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Author Topic: Using Recommended 93 Gas Back to Topics
Firedawg99

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Virginia

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Message Posted: Feb 7, 2013 1:29:56 PM

If the owner's manual recommends/suggest that a high end brand car only use 93 octane, would putting 87 REALLY damage the engine and parts?

Also is it more recommeneded you only use 87 as emergency gas and run it out before putting 93 back in?
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geobmw
Champion Author Miami

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Message Posted: Jul 1, 2013 11:01:32 PM

I use it. Recomended by manufaturer
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WEPSMAN
Champion Author South Dakota

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Message Posted: Jul 1, 2013 10:15:19 PM

Your car will not run at peak performance without using what is recommended.
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bluenvoy
Champion Author Nashville

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Message Posted: Jul 1, 2013 10:18:47 AM

If the owners manual says 93 octane the put 93 octane in it.
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Titanic1985
Champion Author South Carolina

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Message Posted: Jul 1, 2013 9:45:47 AM

Good Morning Firedawg99,

Thank you for providing the exact wording of your Owner's Manual. You said it reads, "After looking at the manual, it states that anything other than 93 will cause an audible knocking and acceleration will be greatly decreased."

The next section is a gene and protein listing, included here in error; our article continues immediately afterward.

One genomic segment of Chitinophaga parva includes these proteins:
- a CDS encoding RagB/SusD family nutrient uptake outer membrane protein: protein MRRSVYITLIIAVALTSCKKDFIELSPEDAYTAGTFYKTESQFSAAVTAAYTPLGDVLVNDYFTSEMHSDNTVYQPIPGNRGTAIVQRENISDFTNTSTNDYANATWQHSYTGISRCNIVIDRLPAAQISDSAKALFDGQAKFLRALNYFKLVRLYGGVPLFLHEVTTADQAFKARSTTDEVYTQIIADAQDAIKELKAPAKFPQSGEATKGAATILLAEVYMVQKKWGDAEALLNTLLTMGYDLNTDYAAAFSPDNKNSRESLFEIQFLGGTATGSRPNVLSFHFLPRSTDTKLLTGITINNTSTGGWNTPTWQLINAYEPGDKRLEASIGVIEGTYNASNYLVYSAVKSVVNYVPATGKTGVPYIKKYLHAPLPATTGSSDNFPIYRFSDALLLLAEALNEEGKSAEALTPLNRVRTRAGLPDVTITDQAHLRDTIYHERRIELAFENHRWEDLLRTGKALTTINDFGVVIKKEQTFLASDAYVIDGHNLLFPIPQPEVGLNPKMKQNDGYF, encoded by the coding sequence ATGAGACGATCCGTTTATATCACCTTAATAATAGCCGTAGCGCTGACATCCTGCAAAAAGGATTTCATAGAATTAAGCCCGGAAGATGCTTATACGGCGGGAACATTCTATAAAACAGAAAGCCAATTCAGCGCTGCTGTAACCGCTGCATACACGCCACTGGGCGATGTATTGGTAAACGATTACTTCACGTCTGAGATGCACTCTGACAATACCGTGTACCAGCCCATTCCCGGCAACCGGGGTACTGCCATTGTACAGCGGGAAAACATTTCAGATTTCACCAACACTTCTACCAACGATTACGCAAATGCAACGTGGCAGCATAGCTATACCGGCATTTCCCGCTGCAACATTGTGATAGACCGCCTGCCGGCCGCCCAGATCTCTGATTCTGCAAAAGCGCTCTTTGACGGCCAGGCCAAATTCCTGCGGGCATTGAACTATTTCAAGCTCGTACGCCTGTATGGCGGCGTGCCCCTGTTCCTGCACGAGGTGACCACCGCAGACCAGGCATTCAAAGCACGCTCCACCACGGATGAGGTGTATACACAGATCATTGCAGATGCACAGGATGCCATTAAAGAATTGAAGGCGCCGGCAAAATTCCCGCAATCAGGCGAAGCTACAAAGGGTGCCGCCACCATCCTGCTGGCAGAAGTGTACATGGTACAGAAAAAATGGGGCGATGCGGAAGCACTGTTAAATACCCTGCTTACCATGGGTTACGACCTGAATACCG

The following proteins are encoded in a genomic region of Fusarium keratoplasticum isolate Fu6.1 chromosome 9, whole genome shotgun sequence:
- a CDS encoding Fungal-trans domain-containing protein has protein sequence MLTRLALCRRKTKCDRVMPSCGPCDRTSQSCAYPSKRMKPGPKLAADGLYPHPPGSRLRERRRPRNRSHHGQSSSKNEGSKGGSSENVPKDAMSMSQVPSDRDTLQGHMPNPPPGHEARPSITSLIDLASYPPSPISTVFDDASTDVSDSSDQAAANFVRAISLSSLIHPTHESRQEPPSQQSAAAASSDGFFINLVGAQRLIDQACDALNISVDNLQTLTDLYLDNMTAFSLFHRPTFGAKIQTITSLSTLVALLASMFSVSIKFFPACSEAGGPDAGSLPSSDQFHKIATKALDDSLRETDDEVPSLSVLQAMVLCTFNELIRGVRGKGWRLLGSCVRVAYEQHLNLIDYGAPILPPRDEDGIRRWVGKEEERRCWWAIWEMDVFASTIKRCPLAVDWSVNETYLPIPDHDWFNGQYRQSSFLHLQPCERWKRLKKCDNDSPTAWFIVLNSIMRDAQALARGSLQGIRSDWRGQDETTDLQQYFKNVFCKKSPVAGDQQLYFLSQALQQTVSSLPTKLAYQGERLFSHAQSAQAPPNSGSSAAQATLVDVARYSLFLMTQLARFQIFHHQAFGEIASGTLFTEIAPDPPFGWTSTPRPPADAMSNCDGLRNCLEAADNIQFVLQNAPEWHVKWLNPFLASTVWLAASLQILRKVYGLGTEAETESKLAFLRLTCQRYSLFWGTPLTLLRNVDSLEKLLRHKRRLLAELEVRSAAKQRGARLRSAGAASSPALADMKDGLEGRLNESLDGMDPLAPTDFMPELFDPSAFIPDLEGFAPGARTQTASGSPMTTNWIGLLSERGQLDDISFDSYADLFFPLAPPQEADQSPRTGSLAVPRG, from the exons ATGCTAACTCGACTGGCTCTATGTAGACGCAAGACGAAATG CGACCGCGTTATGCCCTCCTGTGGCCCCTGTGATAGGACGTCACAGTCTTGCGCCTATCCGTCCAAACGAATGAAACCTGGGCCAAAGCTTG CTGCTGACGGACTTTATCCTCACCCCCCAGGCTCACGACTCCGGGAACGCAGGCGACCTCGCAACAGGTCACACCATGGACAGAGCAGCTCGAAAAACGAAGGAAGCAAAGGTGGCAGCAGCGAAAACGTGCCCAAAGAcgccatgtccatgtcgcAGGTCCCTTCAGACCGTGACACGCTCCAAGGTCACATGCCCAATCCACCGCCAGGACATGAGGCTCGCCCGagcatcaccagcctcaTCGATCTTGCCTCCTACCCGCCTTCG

JimBlake56 has drawn a very logical conclusion, BUT you car's Owner's Manual uses the key word "will" to indicate that audible knocking and decreased acceleration will occur. Remember, this is not a sales promotion for Premium, but rather a mandate from the engineers who designed the engine. Severe or prolonged knocking will most certainly damage an engine over time.

You haven't mentioned your vehicle's year, make, model or engine, so the best I can lead you to is this link which will show you a great deal of information about your vehicle. I very much doubt that it will differ from your Owner's Manual:

US Department of Energy

My advice based on your new information is to use 93 Octane Premium (91 Octane in my locale). You really don't want to damage the engine!

I hope this link helps you. There is a wealth of information there.

Best Wishes :-). MGY

Just to clarify the issue of engine knock, here is another link:

Three Causes of Engine Knock

The first item on the list is fuel with too low of an Octane rating (e.g. Anti-Knock Index).

[Edited by: Titanic1985 at 7/1/2013 9:47:02 AM EST]
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2Tall
Champion Author Maryland

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Message Posted: Jul 1, 2013 8:55:14 AM

no brainer...
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Z03
Sophomore Author New York

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Message Posted: Apr 3, 2013 2:08:29 AM

Use 93 if it says 93
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JimBlake56
Veteran Author Akron

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Message Posted: Apr 2, 2013 12:43:34 PM

I'm surprised it would say "audible knocking" etc. Modern engine controls can handle that pretty routinely. If they can put a knock sensor & the software to pull back spark timing on a base-model Civic or Hyundai, then why would a "high-end" car be any worse?

The question/answer is beginning to get pretty specific, so we can decide whether we're talking in generalities vs. specific to a certain model & year of car.
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gascomber
Veteran Author Durham

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Message Posted: Apr 1, 2013 9:20:04 PM

idk but i wouldn't try it
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Titanic1985
Champion Author South Carolina

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Message Posted: Apr 1, 2013 9:16:32 PM

Hello,

I sent Firedawg99 a very detailed explanation of Octane ratings and how they relate to engine timing, both pre-detonation and post-detonation. In it I referenced modern engines to those of bygone years and how with computer driven engines, there is only a limited amount of adjustment possible and virtually none by a mechanic (save "performance" chips which may void warranties). I also recommended searching the Internet for various topics to better understand the answer to his question.